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HomeViduraWe need to redefine waste and usefulness, don’t we?

We need to redefine waste and usefulness, don’t we?

Can we wage a war on poverty by widening our concept of re-use and recycle? Because poverty is as much a national disgrace as defeat is in an armed war. We don’t need laws or Acts of Parliament, we need commitment from each and every citizen, says SakuntalaNarasimhan

Clearing away a lot of accumulated stuff from my apartment, I had made a pile of papers, old clippings, books and notebooks that I no longer needed, when a friend to whom I had promised some used furniture that I no longer needed, looked at the pile and said, “Don’t throw those notebooks and promotional pamphlets. My blind friend can use the stiff covers for her Braille writing.” It had not even occurred to me that those thick notebook covers and pamphlets could be of use to someone, especially the sightless students depending on Braille. It was a revelation.

It is fashionable to trot out the slogan ‘reuse and recycle’ but the philosophy of preserving and conserving resources has a much wider connotation than what the average citizen imagines. Like stiff paper, used for writing Braille. You cannot punch Braille letters on thin paper. There are an estimated 31.6 million sightless persons in India – the world’s largest (up from 18.7 million in 2007), many of them from poor families. Where will they go looking for thick card paper, if they want to learn to write?

A carved root of a tree.

So, before throwing away my pile of discarded papers I carefully tore off the thick covers, and sent them off to the school for blind children. It was an invaluable lesson in the usefulness ofwhat we normally perceive as ‘rubbish’ fit only to be thrown.

I have earlier written about how the rural populations in particular, recycles resources more successfully than urban citizens. In my mother-in-law’s house in the village, water used for washing rice and vegetables went into the trough that fed the cows in the shed. Bath water likewise, was diverted to the back garden where it irrigated plants and vegetable patches. Leftover food went into the bin that collected food for the cattle, instead of being dumped on to the trash heap.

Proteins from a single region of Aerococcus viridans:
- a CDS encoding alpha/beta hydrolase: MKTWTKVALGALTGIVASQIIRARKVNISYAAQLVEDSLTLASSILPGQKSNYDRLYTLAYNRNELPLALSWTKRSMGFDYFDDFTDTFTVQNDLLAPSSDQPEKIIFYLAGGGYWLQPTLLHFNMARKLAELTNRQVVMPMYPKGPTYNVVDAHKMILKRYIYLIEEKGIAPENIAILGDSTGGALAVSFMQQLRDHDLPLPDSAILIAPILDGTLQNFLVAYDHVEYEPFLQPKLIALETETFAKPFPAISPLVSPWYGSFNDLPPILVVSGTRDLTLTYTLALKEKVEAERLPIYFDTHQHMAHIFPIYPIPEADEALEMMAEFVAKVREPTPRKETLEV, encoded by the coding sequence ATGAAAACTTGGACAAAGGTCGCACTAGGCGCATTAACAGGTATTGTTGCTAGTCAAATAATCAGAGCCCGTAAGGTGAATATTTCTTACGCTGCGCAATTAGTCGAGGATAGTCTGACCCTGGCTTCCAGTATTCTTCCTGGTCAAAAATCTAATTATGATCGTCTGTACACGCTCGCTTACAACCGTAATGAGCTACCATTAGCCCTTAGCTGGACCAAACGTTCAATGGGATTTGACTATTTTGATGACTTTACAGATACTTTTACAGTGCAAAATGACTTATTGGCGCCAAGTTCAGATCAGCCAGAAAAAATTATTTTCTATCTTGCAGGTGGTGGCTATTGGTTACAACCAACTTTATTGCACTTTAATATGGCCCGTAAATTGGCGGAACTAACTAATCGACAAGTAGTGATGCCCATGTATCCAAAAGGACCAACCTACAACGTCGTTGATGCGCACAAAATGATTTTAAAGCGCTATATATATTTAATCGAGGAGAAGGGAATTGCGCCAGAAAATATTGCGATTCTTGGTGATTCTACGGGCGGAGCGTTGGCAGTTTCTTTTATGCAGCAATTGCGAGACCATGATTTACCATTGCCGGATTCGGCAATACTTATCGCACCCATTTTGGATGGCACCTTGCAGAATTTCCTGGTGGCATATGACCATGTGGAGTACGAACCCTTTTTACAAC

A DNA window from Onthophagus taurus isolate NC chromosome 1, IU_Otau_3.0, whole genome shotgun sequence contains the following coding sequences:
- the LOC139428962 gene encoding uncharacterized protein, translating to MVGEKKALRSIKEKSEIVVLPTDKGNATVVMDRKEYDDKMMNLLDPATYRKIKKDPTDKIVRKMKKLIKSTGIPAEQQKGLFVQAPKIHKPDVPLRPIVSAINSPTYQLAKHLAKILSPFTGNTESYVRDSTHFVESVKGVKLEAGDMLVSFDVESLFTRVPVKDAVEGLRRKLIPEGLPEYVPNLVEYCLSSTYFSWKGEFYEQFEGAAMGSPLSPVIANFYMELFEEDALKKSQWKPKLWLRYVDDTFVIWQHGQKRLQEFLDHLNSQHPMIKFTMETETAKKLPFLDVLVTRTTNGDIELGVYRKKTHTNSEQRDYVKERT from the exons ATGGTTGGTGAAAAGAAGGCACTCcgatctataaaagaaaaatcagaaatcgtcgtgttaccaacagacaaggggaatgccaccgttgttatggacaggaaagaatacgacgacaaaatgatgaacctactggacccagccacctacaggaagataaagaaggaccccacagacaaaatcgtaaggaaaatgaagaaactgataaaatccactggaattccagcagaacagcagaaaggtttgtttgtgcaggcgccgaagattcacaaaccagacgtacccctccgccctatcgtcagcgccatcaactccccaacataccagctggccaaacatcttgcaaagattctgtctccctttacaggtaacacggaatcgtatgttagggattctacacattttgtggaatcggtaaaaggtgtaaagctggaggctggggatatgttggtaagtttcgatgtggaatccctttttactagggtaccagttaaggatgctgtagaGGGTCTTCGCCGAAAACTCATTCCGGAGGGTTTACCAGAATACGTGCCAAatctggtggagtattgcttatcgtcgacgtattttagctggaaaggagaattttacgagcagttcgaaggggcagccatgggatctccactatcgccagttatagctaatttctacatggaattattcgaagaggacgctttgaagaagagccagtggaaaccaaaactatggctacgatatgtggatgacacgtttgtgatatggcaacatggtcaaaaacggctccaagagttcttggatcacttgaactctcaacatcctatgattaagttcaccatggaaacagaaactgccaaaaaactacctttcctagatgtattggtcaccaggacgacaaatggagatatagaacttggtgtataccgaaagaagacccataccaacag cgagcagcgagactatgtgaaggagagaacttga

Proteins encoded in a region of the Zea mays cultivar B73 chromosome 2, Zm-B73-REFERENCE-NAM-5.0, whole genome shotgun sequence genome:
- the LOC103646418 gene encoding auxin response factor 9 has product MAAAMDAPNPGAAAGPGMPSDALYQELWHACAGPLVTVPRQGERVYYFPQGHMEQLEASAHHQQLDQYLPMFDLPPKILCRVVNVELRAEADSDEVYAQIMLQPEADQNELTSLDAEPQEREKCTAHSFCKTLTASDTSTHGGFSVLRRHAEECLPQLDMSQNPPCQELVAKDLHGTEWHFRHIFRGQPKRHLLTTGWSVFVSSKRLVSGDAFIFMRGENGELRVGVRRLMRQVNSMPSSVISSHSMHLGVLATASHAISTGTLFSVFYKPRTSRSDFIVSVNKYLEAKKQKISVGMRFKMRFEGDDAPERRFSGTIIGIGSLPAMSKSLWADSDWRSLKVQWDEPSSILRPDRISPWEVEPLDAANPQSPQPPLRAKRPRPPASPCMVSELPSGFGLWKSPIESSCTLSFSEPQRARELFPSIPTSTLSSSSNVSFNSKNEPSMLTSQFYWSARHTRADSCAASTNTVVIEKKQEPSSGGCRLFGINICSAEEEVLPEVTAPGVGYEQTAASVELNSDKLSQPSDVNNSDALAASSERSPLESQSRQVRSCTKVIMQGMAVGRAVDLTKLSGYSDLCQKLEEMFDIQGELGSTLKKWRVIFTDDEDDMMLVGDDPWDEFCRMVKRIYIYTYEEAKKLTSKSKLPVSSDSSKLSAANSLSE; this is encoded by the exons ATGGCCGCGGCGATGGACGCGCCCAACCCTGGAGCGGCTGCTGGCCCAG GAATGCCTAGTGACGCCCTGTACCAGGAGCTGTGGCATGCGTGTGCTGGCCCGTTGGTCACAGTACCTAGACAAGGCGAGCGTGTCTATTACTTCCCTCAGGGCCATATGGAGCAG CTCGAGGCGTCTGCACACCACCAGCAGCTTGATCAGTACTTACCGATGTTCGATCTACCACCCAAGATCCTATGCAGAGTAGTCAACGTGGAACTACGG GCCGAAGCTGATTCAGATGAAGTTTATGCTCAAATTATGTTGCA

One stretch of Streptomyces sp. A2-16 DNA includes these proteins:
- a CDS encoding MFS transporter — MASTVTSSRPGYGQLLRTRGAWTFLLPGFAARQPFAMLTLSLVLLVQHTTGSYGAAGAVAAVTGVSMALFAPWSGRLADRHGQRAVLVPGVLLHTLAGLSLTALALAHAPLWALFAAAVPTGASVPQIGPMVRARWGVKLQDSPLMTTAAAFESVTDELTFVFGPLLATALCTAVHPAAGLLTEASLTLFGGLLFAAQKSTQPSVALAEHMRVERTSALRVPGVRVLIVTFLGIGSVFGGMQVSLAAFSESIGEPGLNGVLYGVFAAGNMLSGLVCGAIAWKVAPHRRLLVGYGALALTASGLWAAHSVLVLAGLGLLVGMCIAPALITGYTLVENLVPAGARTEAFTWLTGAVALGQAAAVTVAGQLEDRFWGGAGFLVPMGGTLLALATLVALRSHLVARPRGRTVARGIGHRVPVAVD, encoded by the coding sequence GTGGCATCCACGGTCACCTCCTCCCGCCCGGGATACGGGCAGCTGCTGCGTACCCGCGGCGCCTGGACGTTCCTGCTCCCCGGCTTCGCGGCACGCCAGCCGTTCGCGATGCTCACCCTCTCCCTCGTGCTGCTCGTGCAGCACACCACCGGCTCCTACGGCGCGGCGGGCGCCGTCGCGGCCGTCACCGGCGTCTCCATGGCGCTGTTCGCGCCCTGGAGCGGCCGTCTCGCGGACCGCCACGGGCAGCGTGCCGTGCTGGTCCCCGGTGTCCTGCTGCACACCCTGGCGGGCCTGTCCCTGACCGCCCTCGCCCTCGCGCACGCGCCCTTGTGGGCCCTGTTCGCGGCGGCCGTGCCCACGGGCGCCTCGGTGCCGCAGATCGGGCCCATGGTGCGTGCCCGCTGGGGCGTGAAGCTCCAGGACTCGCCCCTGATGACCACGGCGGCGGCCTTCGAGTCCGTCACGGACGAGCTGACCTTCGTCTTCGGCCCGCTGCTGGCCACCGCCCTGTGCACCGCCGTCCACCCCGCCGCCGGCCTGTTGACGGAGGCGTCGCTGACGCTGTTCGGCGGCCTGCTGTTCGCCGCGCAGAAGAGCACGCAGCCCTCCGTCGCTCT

Some of these habits cannot be appropriate for urban dwellings (we don’t have cattle to feed) but some can – how many urban families bother to have facilities for  turning their kitchen waste into compost  that can be even sold to nurseries or those having gardens?

I got another lesson in the value of  small scraps of leftover cloth too when I saw a cloth bag decorated with appliqué work using cloth bits which were shaped into small flowers and animals and tacked on. The ordinary black cloth bag became a work of art, and a conversation piece.  Applique work is today fashionable, but I was appalledto realize that leftover cloth pieces were not used, instead fresh cloth was bought and cut up.

I remember my grandmother making a cloth parrot when my daughter was born; all she needed was a palm-sized piece of green cloth left over after stitching a blouse, and a tiny, barely half an inch long piece of red cloth  folded into a triangle, for the beak. Fifty years later, I still have that parrot, preserved as a family heirloom. I am told that most grandmothers of that generation made similar parrots for their grandchildren, to tie on the cradle for the infant to gaze at. It cost nothing, and gave a lot of pleasure and creative joy to the women. Today, we have lost these traditions, though we have resurrected the slogan ‘Re-use, recycle’.

I  have already, earlier, written about the godhri that north Indian women, even in the poorest families, made, by  tacking together layers of old, faded and torn  saris and bed sheets, to make warm  cotton blankets. It cost nothing, and all it needed was a needle and thread and some spare time for tacking. It was ‘recycling’ and re-using’ old cloth. I don’t suppose anyone makes godhris today, not even in the slums, thanks to the demonstration effect of watching ads for ‘new stuff’. ‘Buy, buy’, is today’s mantra, because everything is measured in terms of money and profits, not resource conservation.

We pontificate about ‘cutting down forests’ to make paper, but how many of us bother to use both sides of every sheet of paper? How many thousands of reams of good paper get discarded like this, when they could make good rough notebooks? The modern outlook is to consider thrift as ‘infra dig’; wastefulness is one way of showing off that one can afford to waste. What a shame in a country that is home to millions of families living below the poverty line!

During my travels through the rural areas, I came across a man who fashioned ‘monkeys’ out of coconut shells. All he needed was a chisel and hammer. The monkeys were works of art, cost nothing, and became conversation pieces when I used them for storing pens and pencils.

In Assam, I was given a souvenir carved out of the root of a tree which is usually discarded. The root got carved into a work of art, with a woman standing under a tree. The man spent noting on creating it, except for a few minutes of his time while he waited for his goats to graze.

When I was living in Japan, I was told about how, in the postwar years, it was considered ‘unpatriotic’ and a ‘crime’ to waste anything. Lavish weddings were considered wrong. Thrift was lauded. In spite of being defeated and destroyed by the war, Japan rose quickly to become a leading, prosperous country. Because of the thrift practised by the citizens after the nation was devastated  and reduced to rubble by war.

(The writer who lives in Bengaluru is a veteran journalist, a recipient of the Media Foundation’s Chameli Devi Award for Outstanding Woman Journalist 1983. She was a columnist for Deccan Herald for 27 years and had earlier worked for The Times of India Group in Mumbai.)

October – December 2022